Costa Rica Occupied: Congress Surrenders Sovereignty to U.S. Army

By Luis R. Miranda
The Real Agenda
July 6, 2010

For the first time since it abolished its Army in 1948, Costa Rica decided to allow the invasion of United States ships into its harbor

"Cuando alguno pretenda tu gloria manchar, verás a tu pueblo valiente y viril."

and effectively renounced to its sovereignty.  In an illegal move, the Costa Rican Congress approved the arrival of the American troops which include 46 US warships and 7,000 Marines.  All troops will have freedom to move about the country in their full gear, and will be allowed to police the Central American land.  The Congress’ illegal approval is in direct violation of the Costa Rican Constitution, as it was established after 1948 that the country would would not create or maintain an official army and that all the monies would instead be invested in social reform programs such as education and housing.

Although the US army is supposed to only stay in the country until December 2010, many citizens and political parties declared their opposition to the move, due to the fact the U.S. has never actually left a country it has taken possession of.  The newspaper Prensa Latina reported that the leaders of three parties in Costa Rica called the decision a “violation of sovereignty”.  The move, according to those who support it, is justified in order to empower the effort to eradicate drug trafficking in the region.  According to PressTV, the Costa Rican government argues that the approval is disproportionate to the threat caused by drug smuggling in the country and the Central American area.  Besides the 7,000 troops and the ships, the U.S. also added helicopters to the massive contingent.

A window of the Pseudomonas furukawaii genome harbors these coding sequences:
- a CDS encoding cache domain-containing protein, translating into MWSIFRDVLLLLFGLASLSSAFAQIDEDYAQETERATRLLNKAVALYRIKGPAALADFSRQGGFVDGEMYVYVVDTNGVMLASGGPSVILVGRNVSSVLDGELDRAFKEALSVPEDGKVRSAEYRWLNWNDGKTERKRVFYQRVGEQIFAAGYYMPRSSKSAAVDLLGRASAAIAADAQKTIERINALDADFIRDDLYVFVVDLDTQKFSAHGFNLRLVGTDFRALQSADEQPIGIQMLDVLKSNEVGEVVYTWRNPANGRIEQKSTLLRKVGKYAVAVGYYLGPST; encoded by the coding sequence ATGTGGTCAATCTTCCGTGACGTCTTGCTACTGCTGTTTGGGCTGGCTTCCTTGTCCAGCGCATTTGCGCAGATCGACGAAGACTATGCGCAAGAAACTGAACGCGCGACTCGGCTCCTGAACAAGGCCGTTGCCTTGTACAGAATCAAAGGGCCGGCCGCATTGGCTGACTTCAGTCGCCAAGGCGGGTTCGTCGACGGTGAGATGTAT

Luis Fishman, the leader of the Social Unity Party (PUSC) said that the permission is a blank check to the U.S. to station its forces on the coast line of the country.  Others have warned that this position will allow the American forces to launch attacks against  targets like Venezuela, whose government opposes the American Imperialistic policies.  Before the arrival of the 7,000 troops, ships and Helicopters, the U.S. already counted with two bases in Costa Rica, which were directed by SOUTHCOM, or Southern Command, a paramilitary American group -disguised as a drug trafficking combating force- which maintains a Naval Base in the port of Caldera in the Caribbean and another one in the northern province of Guanacaste.  “We cannot support an illegal act, we won’t allow the Constitution to be broken,” Fishman added.

More complaints were heard from other political leaders.  Legislator Jose Maria Villalta said the permission will allow U.S. troops to “enjoy freedom of movement and the right to carry out the activities needed to fulfill their mission.”  Villalta added that the Washington government sees Central America as being within an area of influence  which it intends to use to force its dominance.  Previous to letting the American military forces in, Costa Rica already had agreements with the United States to allow the presence of Coast Guard vessels to remain in its waters, but never before did it permit the arrival or permanence of a military ships, helicopters or any other major war contingent.

Even if these military forces leave Costa Rican soil, as they are supposed to on December 31, 2010, the country will remain occupied by the flotilla of military soldiers who operate out of Caldera and Guanacaste under SOUTHCOM.  However, many believe that the U.S. Army is there to stay.  Let’s see if the Costa Rican people honor what their National Anthem says: “Whenever someone tries to stain your glory, you’ll see your people strong and virile.”